In Alexander v. Comm., 5 Cir., 190 F.2d 753, this court so held as to profits from farm operations conducted by the father for the benefit of his son in building up a cattle business for the son from a start furnished him by the father.
If in that case the earnings were the earnings of the son, though the father handled the business for him; in this case the profits and the losses from the business were not those of Phillips, the husband and father, but of the wife and daughter who owned the property and in whose interest the operations were conducted.
The judgment was right. It is
Taxpayers are husband and wife who filed their income tax returns on the community property basis. In 1941, the taxpayer-husband purchases three hundred acres of improved land in Texas, to be used as a ranch, which he stocked with cattle and which he named Ar-Lo Hereford Farm. On or about April 2, 1942 he made a gift of the land and cattle to his wife and daughter, by a duly recorded deed conveying to each of them an undivided one-half interest. He filed a gift tax return reporting the gift. In transferring ownership to his wife and daughter, taxpayer did not intend that they should operate the farm; he did intend that they should have the profits, and did not contemplate that losses might be sustained. Thereafter for the years 1942 through 1947 (when the farm was sold) partnership returns were filed by the wife and daughter, representing under oath that the farm was owned by them as equal partners. The Commissioner of Internal Revenue accepted these representations, and never questioned the existence and validity of the partnership
By an instrument reciting that they were "doing business as Arlo Hereford Farms", the wife and daughter gave their accountant (Shaw) a general power of attorney to represent them before the Treasury Department in all matters pertaining to their federal tax liability for the years 1943 through 1945. The partnership return filed for the taxable year 1943 showed a net loss of $5,722.76, which loss was increased by the Internal Revenue Agent upon completion of his final audit in 1949. The partnership return for the taxable year 1944 showed a net profit of $1,074.21, which profit was changed to a net loss by the Internal Revenue Agent upon completion of his audit. These adjustments were accepted by the partners through their accountant, and the partnership losses as so adjusted were distributed between the wife and daughter as partners. One-half of the wife's share of the adjusted partnership losses for 1943 and 1944 was deducted from the community income of the husband and wife for those years; the other half was deducted by the daughter from her individual income for those years. As a result of offsetting one-half of the 1944 partnership losses against her individual income, the daughter had no taxable income and thereby received a tax benefit. Any further assessment against the daughter is barred by reason of expiration of the period of limitations upon assessment as extended by agreement of the parties.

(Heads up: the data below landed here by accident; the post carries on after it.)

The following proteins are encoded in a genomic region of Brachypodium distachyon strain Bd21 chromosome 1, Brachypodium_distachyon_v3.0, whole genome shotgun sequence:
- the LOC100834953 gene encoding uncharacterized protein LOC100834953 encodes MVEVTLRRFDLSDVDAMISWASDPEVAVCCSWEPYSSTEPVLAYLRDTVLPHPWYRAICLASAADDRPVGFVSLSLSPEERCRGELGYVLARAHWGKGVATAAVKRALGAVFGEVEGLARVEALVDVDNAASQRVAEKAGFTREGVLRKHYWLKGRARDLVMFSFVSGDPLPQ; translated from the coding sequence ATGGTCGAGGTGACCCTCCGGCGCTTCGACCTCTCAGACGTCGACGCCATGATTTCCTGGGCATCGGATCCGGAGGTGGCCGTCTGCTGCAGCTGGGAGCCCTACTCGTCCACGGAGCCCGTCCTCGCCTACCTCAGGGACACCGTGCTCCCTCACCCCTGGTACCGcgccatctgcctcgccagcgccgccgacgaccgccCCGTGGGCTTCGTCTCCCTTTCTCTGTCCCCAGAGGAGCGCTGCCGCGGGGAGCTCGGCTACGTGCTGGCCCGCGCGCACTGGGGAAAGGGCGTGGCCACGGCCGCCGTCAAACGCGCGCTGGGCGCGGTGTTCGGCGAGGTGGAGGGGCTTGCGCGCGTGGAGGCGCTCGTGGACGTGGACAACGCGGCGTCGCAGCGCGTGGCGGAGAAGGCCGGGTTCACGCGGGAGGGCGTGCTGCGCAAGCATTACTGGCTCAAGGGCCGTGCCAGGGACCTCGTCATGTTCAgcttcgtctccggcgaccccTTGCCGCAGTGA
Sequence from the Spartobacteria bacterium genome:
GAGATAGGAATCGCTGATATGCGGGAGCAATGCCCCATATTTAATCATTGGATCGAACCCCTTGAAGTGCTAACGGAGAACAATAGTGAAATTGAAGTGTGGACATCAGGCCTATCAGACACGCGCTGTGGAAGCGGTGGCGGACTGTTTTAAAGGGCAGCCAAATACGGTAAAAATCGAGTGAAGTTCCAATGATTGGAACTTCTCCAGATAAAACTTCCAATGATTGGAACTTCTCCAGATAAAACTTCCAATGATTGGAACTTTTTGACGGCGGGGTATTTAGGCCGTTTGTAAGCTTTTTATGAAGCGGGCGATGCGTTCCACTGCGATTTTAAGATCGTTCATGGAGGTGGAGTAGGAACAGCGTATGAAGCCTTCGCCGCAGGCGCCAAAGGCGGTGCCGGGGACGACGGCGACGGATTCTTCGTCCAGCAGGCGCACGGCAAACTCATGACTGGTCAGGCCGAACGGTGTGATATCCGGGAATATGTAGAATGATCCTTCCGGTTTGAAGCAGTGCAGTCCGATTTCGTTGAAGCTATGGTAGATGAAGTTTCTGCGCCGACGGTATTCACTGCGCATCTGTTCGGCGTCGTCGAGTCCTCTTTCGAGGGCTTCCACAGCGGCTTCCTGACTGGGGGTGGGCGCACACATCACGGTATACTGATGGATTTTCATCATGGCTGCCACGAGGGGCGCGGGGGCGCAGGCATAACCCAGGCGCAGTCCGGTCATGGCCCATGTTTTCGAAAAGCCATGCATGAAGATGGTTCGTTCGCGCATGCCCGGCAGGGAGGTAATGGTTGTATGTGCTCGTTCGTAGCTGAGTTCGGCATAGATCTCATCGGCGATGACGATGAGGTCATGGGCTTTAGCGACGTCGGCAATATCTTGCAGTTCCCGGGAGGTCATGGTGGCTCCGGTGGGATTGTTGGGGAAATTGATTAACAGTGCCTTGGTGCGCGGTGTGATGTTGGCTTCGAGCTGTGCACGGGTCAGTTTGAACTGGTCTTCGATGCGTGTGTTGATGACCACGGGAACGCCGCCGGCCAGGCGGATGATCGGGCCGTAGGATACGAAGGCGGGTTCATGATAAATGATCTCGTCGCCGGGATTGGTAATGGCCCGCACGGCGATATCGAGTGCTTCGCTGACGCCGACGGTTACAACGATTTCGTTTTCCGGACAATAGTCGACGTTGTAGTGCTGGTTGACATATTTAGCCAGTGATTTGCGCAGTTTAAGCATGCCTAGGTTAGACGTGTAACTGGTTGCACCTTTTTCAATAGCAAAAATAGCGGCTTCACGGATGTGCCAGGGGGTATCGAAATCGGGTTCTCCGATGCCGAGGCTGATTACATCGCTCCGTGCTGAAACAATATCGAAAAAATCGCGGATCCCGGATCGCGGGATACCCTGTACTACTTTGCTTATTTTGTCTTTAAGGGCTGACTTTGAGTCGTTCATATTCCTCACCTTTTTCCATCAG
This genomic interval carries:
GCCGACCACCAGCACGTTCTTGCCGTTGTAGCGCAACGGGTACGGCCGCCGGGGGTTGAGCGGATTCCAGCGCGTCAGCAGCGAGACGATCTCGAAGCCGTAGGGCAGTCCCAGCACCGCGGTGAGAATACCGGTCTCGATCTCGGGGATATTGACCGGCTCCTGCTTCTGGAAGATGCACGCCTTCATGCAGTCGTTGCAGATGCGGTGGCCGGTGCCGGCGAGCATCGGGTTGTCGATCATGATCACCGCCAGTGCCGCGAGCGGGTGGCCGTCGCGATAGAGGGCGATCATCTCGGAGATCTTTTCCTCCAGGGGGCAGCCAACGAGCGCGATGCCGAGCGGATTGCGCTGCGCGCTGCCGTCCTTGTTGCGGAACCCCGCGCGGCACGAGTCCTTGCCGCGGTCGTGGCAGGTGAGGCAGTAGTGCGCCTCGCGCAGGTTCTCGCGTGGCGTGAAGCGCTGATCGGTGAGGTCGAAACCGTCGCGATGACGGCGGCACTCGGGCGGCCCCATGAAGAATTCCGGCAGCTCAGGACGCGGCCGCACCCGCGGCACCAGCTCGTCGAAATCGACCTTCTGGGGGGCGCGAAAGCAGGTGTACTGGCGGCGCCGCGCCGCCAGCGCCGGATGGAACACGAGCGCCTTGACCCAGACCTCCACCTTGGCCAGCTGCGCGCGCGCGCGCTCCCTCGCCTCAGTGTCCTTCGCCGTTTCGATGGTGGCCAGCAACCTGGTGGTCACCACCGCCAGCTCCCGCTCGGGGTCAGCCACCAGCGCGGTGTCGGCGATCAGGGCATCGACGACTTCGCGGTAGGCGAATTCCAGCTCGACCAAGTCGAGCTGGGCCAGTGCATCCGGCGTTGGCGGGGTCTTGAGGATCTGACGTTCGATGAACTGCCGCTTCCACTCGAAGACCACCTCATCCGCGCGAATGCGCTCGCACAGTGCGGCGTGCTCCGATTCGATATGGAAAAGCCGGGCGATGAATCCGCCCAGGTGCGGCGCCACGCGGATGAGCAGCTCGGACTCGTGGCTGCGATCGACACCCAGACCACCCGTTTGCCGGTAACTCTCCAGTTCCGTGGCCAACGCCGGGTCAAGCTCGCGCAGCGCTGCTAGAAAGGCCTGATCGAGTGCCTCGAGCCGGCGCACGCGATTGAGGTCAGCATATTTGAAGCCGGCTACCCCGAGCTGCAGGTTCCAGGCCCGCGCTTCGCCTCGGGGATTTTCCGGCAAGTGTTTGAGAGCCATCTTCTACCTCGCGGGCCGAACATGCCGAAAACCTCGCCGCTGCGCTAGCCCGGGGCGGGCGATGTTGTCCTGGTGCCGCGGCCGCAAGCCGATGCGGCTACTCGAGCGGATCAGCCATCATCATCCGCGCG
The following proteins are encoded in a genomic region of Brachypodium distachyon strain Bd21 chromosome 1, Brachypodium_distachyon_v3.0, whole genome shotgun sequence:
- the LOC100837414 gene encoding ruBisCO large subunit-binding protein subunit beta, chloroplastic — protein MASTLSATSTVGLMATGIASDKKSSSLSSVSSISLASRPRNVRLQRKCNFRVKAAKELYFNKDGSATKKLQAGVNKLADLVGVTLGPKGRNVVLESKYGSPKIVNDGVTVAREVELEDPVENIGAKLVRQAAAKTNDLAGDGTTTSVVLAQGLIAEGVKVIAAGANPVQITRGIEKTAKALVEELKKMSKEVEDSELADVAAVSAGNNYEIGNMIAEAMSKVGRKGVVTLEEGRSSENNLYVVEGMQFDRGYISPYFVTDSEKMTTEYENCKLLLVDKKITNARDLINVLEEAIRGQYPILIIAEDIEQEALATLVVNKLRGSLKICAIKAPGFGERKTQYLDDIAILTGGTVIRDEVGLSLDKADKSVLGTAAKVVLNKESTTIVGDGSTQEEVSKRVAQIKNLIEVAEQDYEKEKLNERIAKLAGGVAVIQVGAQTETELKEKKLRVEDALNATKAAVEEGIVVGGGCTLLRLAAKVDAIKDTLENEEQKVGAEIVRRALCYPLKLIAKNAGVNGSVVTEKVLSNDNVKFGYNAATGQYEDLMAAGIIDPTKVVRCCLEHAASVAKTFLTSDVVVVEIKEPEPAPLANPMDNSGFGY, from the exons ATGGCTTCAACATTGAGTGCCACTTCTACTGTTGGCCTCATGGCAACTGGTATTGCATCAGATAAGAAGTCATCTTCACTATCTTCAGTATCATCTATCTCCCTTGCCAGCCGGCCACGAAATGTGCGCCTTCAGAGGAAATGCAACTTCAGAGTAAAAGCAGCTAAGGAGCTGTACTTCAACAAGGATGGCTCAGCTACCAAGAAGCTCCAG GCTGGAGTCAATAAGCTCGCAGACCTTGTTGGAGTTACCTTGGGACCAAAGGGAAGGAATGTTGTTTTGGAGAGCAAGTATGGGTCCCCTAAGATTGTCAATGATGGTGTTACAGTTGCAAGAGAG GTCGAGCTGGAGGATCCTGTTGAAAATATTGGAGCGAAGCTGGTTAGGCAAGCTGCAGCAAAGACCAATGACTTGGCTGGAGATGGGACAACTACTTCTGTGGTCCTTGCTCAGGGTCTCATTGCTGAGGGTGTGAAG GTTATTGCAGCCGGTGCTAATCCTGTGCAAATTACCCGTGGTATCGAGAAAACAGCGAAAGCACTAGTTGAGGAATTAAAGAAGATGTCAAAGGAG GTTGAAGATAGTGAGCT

Thereafter taxpayers filed claims for refund of portions of the taxes paid by them for 1943 and 1944. The claims were predicated on the theory that taxpayer's gift and the ensuing wife-daughter partnership, "although valid under state laws, was not a partnership for the purpose of determining Federal Income Tax liability"; that the filing of partnership returns was a mistake; and that instead of deducting from their community income only half of the business losses, taxpayers should have deducted the entire losses, including the half which had been allocated to the daughter as a partner. The claims were rejected by the Commissioner, and suit for refund followed. The District Court held that a valid partnership existed for federal income tax purposes, and that in any event taxpayers were estopped to deny its validity for tax purposes.
Planters Cotton Oil v. Hopkins, 5 Cir., 53 F.2d 825; Higgins v. Smith, 308 U.S. 473, 60 S. Ct. 355, 84 L. Ed. 406; Moline Properties v. Comm., 319 U.S. 436, 63 S. Ct. 1132, 87 L. Ed. 1499; Love v. U. S., Ct. Cl., 96 F. Supp., 919; National Carbide Co. v. Comm., 336 U.S. 422, 69 S. Ct. 726, 93 L. Ed. 779